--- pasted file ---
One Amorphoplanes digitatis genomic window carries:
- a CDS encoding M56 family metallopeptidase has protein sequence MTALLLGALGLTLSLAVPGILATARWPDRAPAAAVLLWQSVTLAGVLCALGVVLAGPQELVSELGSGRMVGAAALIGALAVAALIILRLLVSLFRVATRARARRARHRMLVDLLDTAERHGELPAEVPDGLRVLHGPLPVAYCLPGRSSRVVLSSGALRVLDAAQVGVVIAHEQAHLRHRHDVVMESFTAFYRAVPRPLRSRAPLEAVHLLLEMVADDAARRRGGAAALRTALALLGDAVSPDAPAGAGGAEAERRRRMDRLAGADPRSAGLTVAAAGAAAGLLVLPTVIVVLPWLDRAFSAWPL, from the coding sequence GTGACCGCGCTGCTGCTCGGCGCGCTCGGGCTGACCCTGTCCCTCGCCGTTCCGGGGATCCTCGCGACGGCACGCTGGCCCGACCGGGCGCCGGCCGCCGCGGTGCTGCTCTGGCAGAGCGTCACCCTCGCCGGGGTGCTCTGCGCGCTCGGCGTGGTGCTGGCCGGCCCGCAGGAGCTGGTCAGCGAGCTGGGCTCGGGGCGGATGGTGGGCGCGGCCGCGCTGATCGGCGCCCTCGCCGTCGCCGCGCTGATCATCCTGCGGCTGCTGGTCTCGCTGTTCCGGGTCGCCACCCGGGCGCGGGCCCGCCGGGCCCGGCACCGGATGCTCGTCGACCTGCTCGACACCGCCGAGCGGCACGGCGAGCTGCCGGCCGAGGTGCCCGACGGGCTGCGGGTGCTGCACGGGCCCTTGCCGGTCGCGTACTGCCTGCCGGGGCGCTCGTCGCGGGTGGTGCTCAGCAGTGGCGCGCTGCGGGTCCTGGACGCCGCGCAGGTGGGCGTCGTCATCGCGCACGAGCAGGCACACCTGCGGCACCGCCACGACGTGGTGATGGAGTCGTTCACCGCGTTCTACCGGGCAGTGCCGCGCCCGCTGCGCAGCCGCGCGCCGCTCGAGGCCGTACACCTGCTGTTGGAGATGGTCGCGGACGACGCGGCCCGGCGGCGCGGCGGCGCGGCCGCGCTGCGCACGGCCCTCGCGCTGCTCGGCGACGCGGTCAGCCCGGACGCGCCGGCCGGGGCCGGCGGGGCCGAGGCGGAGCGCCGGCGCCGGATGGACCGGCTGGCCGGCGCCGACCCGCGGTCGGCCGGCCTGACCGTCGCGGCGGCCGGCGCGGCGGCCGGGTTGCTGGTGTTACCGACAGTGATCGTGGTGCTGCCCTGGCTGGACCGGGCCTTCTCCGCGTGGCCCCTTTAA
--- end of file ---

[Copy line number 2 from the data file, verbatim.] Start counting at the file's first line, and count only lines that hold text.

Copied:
- a CDS encoding M56 family metallopeptidase has protein sequence MTALLLGALGLTLSLAVPGILATARWPDRAPAAAVLLWQSVTLAGVLCALGVVLAGPQELVSELGSGRMVGAAALIGALAVAALIILRLLVSLFRVATRARARRARHRMLVDLLDTAERHGELPAEVPDGLRVLHGPLPVAYCLPGRSSRVVLSSGALRVLDAAQVGVVIAHEQAHLRHRHDVVMESFTAFYRAVPRPLRSRAPLEAVHLLLEMVADDAARRRGGAAALRTALALLGDAVSPDAPAGAGGAEAERRRRMDRLAGADPRSAGLTVAAAGAAAGLLVLPTVIVVLPWLDRAFSAWPL, from the coding sequence GTGACCGCGCTGCTGCTCGGCGCGCTCGGGCTGACCCTGTCCCTCGCCGTTCCGGGGATCCTCGCGACGGCACGCTGGCCCGACCGGGCGCCGGCCGCCGCGGTGCTGCTCTGGCAGAGCGTCACCCTCGCCGGGGTGCTCTGCGCGCTCGGCGTGGTGCTGGCCGGCCCGCAGGAGCTGGTCAGCGAGCTGGGCTCGGGGCGGATGGTGGGCGCGGCCGCGCTGATCGGCGCCCTCGCCGTCGCCGCGCTGATCATCCTGCGGCTGCTGGTCTCGCTGTTCCGGGTCGCCACCCGGGCGCGGGCCCGCCGGGCCCGGCACCGGATGCTCGTCGACCTGCTCGACACCGCCGAGCGGCACGGCGAGCTGCCGGCCGAGGTGCCCGACGGGCTGCGGGTGCTGCACGGGCCCTTGCCGGTCGCGTACTGCCTGCCGGGGCGCTCGTCGCGGGTGGTGCTCAGCAGTGGCGCGCTGCGGGTCCTGGACGCCGCGCAGGTGGGCGTCGTCATCGCGCACGAGCAGGCACACCTGCGGCACCGCCACGACGTGGTGATGGAGTCGTTCACCGCGTTCTACCGGGCAGTGCCGCGCCCGCTGCGCAGCCGCGCGCCGCTCGAGGCCGTACACCTGCTGTTGGAGATGGTCGCGGACGACGCGGCCCGGCGGCGCGGCGGCGCGGCCGCGCTGCGCACGGCCCTCGCGCTGCTCGGCGACGCGGTCAGCCCGGACGCGCCGGCCGGGGCCGGCGGGGCCGAGGCGGAGCGCCGGCGCCGGATGGACCGGCTGGCCGGCGCCGACCCGCGGTCGGCCGGCCTGACCGTCGCGGCGGCCGGCGCGGCGGCCGGGTTGCTGGTGTTACCGACAGTGATCGTGGTGCTGCCCTGGCTGGACCGGGCCTTCTCCGCGTGGCCCCTTTAA